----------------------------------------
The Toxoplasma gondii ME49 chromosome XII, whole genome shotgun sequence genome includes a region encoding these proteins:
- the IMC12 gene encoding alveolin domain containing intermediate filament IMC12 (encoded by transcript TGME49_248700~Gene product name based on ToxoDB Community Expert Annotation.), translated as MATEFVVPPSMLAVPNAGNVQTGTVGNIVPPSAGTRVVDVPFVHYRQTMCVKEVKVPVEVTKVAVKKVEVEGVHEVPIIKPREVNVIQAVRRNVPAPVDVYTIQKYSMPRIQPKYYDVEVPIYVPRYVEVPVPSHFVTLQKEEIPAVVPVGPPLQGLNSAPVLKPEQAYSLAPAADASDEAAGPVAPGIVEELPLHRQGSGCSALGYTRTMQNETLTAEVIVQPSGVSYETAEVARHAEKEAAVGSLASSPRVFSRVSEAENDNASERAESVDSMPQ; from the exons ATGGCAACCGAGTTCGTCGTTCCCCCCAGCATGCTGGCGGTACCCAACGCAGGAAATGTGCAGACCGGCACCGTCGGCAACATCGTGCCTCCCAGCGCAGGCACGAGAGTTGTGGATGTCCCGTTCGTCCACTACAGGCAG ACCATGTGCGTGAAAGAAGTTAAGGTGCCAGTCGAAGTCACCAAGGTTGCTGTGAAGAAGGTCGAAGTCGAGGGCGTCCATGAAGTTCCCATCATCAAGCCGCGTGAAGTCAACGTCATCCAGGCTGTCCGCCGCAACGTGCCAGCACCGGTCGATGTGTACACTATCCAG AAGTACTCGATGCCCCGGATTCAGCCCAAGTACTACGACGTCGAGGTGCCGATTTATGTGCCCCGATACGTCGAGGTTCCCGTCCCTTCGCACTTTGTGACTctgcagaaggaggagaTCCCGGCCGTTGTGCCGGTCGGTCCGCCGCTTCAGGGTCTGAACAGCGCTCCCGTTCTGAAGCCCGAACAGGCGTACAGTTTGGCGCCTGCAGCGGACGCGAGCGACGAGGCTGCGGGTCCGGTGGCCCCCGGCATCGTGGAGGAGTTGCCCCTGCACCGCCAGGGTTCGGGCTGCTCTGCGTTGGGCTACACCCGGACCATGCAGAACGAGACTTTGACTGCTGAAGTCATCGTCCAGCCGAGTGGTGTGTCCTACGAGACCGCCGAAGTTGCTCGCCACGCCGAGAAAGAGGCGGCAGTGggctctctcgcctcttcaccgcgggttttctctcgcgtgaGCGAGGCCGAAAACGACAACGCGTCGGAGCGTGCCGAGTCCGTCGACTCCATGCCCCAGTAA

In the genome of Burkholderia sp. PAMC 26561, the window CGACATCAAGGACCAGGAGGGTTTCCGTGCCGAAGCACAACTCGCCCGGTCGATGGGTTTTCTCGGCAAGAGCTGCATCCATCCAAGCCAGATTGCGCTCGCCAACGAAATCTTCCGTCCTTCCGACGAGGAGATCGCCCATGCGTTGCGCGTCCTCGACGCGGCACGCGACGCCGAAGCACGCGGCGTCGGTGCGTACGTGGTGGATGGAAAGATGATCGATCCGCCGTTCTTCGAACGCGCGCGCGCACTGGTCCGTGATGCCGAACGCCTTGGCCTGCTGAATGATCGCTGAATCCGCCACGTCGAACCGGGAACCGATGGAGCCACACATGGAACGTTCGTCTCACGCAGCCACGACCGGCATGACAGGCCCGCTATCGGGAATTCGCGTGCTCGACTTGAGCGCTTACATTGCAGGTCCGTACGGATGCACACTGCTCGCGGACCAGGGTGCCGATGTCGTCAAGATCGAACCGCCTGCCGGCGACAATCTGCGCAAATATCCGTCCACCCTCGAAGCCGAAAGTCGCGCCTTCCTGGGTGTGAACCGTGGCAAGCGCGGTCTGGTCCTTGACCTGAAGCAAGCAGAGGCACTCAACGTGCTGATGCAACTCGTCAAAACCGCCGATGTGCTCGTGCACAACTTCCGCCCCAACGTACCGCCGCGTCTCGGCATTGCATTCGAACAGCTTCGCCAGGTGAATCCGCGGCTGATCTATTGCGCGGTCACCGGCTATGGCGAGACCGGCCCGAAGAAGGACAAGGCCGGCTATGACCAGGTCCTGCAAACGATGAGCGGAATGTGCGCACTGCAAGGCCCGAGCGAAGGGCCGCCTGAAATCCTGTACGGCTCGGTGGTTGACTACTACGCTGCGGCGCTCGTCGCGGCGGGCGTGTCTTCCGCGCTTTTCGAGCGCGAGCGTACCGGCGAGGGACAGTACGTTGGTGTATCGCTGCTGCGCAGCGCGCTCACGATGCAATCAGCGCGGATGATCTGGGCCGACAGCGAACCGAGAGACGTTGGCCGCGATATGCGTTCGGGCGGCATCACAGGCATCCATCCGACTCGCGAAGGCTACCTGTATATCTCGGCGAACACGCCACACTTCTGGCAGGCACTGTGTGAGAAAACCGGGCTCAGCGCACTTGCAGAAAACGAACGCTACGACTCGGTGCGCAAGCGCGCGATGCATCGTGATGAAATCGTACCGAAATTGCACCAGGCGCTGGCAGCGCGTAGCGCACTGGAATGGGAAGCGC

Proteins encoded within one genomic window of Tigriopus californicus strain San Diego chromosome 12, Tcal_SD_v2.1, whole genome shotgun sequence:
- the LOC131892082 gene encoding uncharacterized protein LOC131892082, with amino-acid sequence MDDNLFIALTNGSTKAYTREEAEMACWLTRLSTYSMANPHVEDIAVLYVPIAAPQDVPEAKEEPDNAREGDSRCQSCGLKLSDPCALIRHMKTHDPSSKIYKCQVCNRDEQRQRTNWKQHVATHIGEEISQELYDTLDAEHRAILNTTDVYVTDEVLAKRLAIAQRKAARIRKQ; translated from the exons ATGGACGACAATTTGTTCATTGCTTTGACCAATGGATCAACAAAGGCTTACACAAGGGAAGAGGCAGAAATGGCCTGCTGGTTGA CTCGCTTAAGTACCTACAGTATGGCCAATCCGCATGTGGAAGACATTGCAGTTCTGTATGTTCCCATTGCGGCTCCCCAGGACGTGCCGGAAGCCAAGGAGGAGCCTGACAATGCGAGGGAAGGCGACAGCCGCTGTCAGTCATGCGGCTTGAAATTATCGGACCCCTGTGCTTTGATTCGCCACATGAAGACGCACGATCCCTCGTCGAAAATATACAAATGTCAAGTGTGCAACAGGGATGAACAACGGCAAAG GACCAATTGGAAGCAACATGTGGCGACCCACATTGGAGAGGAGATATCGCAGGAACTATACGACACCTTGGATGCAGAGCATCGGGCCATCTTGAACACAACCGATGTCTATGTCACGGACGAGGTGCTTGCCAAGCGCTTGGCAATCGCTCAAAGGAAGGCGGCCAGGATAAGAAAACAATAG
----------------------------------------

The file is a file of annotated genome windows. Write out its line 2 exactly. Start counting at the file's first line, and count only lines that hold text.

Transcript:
- the IMC12 gene encoding alveolin domain containing intermediate filament IMC12 (encoded by transcript TGME49_248700~Gene product name based on ToxoDB Community Expert Annotation.), translated as MATEFVVPPSMLAVPNAGNVQTGTVGNIVPPSAGTRVVDVPFVHYRQTMCVKEVKVPVEVTKVAVKKVEVEGVHEVPIIKPREVNVIQAVRRNVPAPVDVYTIQKYSMPRIQPKYYDVEVPIYVPRYVEVPVPSHFVTLQKEEIPAVVPVGPPLQGLNSAPVLKPEQAYSLAPAADASDEAAGPVAPGIVEELPLHRQGSGCSALGYTRTMQNETLTAEVIVQPSGVSYETAEVARHAEKEAAVGSLASSPRVFSRVSEAENDNASERAESVDSMPQ; from the exons ATGGCAACCGAGTTCGTCGTTCCCCCCAGCATGCTGGCGGTACCCAACGCAGGAAATGTGCAGACCGGCACCGTCGGCAACATCGTGCCTCCCAGCGCAGGCACGAGAGTTGTGGATGTCCCGTTCGTCCACTACAGGCAG ACCATGTGCGTGAAAGAAGTTAAGGTGCCAGTCGAAGTCACCAAGGTTGCTGTGAAGAAGGTCGAAGTCGAGGGCGTCCATGAAGTTCCCATCATCAAGCCGCGTGAAGTCAACGTCATCCAGGCTGTCCGCCGCAACGTGCCAGCACCGGTCGATGTGTACACTATCCAG AAGTACTCGATGCCCCGGATTCAGCCCAAGTACTACGACGTCGAGGTGCCGATTTATGTGCCCCGATACGTCGAGGTTCCCGTCCCTTCGCACTTTGTGACTctgcagaaggaggagaTCCCGGCCGTTGTGCCGGTCGGTCCGCCGCTTCAGGGTCTGAACAGCGCTCCCGTTCTGAAGCCCGAACAGGCGTACAGTTTGGCGCCTGCAGCGGACGCGAGCGACGAGGCTGCGGGTCCGGTGGCCCCCGGCATCGTGGAGGAGTTGCCCCTGCACCGCCAGGGTTCGGGCTGCTCTGCGTTGGGCTACACCCGGACCATGCAGAACGAGACTTTGACTGCTGAAGTCATCGTCCAGCCGAGTGGTGTGTCCTACGAGACCGCCGAAGTTGCTCGCCACGCCGAGAAAGAGGCGGCAGTGggctctctcgcctcttcaccgcgggttttctctcgcgtgaGCGAGGCCGAAAACGACAACGCGTCGGAGCGTGCCGAGTCCGTCGACTCCATGCCCCAGTAA